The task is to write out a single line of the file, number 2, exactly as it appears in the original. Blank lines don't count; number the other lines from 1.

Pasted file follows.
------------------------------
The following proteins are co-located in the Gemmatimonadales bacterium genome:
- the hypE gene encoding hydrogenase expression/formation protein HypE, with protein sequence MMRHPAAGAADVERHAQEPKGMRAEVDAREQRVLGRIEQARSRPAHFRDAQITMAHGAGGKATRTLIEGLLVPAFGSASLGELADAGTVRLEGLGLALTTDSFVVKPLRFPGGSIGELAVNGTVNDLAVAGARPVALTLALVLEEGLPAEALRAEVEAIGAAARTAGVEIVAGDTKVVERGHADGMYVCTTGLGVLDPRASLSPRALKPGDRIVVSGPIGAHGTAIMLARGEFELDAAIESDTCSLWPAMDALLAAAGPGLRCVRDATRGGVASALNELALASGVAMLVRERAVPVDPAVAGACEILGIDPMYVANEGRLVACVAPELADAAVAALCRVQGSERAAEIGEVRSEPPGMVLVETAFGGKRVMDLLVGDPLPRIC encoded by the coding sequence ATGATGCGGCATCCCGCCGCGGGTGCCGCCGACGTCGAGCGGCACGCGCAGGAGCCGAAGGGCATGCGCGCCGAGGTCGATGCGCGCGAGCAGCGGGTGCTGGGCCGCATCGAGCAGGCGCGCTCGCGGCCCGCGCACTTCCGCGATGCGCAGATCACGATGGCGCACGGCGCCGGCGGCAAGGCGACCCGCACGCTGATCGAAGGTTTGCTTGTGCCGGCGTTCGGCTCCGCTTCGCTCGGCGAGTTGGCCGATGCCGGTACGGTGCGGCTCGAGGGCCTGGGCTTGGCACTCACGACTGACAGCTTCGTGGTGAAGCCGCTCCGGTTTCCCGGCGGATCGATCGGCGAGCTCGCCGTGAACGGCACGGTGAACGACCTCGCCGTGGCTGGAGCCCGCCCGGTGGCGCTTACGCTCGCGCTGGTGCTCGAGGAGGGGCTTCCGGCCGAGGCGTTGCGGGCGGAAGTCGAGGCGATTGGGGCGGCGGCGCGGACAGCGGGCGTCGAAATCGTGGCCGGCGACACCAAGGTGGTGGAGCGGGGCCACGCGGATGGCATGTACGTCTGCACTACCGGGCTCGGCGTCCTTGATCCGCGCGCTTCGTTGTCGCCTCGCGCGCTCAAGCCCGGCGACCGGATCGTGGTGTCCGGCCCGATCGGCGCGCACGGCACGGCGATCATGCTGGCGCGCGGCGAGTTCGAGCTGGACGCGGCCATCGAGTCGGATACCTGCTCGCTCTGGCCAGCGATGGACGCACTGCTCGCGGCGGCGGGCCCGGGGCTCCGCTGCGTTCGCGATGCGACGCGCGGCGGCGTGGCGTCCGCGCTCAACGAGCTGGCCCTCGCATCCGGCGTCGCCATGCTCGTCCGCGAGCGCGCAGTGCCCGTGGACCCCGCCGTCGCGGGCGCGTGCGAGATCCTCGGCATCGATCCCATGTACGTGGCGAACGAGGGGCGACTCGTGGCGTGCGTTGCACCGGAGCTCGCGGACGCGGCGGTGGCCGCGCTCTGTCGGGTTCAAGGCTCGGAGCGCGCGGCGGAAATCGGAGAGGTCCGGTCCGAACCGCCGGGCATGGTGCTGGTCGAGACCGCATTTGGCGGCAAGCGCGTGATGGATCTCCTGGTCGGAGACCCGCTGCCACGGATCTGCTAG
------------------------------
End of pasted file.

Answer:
- the hypE gene encoding hydrogenase expression/formation protein HypE, with protein sequence MMRHPAAGAADVERHAQEPKGMRAEVDAREQRVLGRIEQARSRPAHFRDAQITMAHGAGGKATRTLIEGLLVPAFGSASLGELADAGTVRLEGLGLALTTDSFVVKPLRFPGGSIGELAVNGTVNDLAVAGARPVALTLALVLEEGLPAEALRAEVEAIGAAARTAGVEIVAGDTKVVERGHADGMYVCTTGLGVLDPRASLSPRALKPGDRIVVSGPIGAHGTAIMLARGEFELDAAIESDTCSLWPAMDALLAAAGPGLRCVRDATRGGVASALNELALASGVAMLVRERAVPVDPAVAGACEILGIDPMYVANEGRLVACVAPELADAAVAALCRVQGSERAAEIGEVRSEPPGMVLVETAFGGKRVMDLLVGDPLPRIC encoded by the coding sequence ATGATGCGGCATCCCGCCGCGGGTGCCGCCGACGTCGAGCGGCACGCGCAGGAGCCGAAGGGCATGCGCGCCGAGGTCGATGCGCGCGAGCAGCGGGTGCTGGGCCGCATCGAGCAGGCGCGCTCGCGGCCCGCGCACTTCCGCGATGCGCAGATCACGATGGCGCACGGCGCCGGCGGCAAGGCGACCCGCACGCTGATCGAAGGTTTGCTTGTGCCGGCGTTCGGCTCCGCTTCGCTCGGCGAGTTGGCCGATGCCGGTACGGTGCGGCTCGAGGGCCTGGGCTTGGCACTCACGACTGACAGCTTCGTGGTGAAGCCGCTCCGGTTTCCCGGCGGATCGATCGGCGAGCTCGCCGTGAACGGCACGGTGAACGACCTCGCCGTGGCTGGAGCCCGCCCGGTGGCGCTTACGCTCGCGCTGGTGCTCGAGGAGGGGCTTCCGGCCGAGGCGTTGCGGGCGGAAGTCGAGGCGATTGGGGCGGCGGCGCGGACAGCGGGCGTCGAAATCGTGGCCGGCGACACCAAGGTGGTGGAGCGGGGCCACGCGGATGGCATGTACGTCTGCACTACCGGGCTCGGCGTCCTTGATCCGCGCGCTTCGTTGTCGCCTCGCGCGCTCAAGCCCGGCGACCGGATCGTGGTGTCCGGCCCGATCGGCGCGCACGGCACGGCGATCATGCTGGCGCGCGGCGAGTTCGAGCTGGACGCGGCCATCGAGTCGGATACCTGCTCGCTCTGGCCAGCGATGGACGCACTGCTCGCGGCGGCGGGCCCGGGGCTCCGCTGCGTTCGCGATGCGACGCGCGGCGGCGTGGCGTCCGCGCTCAACGAGCTGGCCCTCGCATCCGGCGTCGCCATGCTCGTCCGCGAGCGCGCAGTGCCCGTGGACCCCGCCGTCGCGGGCGCGTGCGAGATCCTCGGCATCGATCCCATGTACGTGGCGAACGAGGGGCGACTCGTGGCGTGCGTTGCACCGGAGCTCGCGGACGCGGCGGTGGCCGCGCTCTGTCGGGTTCAAGGCTCGGAGCGCGCGGCGGAAATCGGAGAGGTCCGGTCCGAACCGCCGGGCATGGTGCTGGTCGAGACCGCATTTGGCGGCAAGCGCGTGATGGATCTCCTGGTCGGAGACCCGCTGCCACGGATCTGCTAG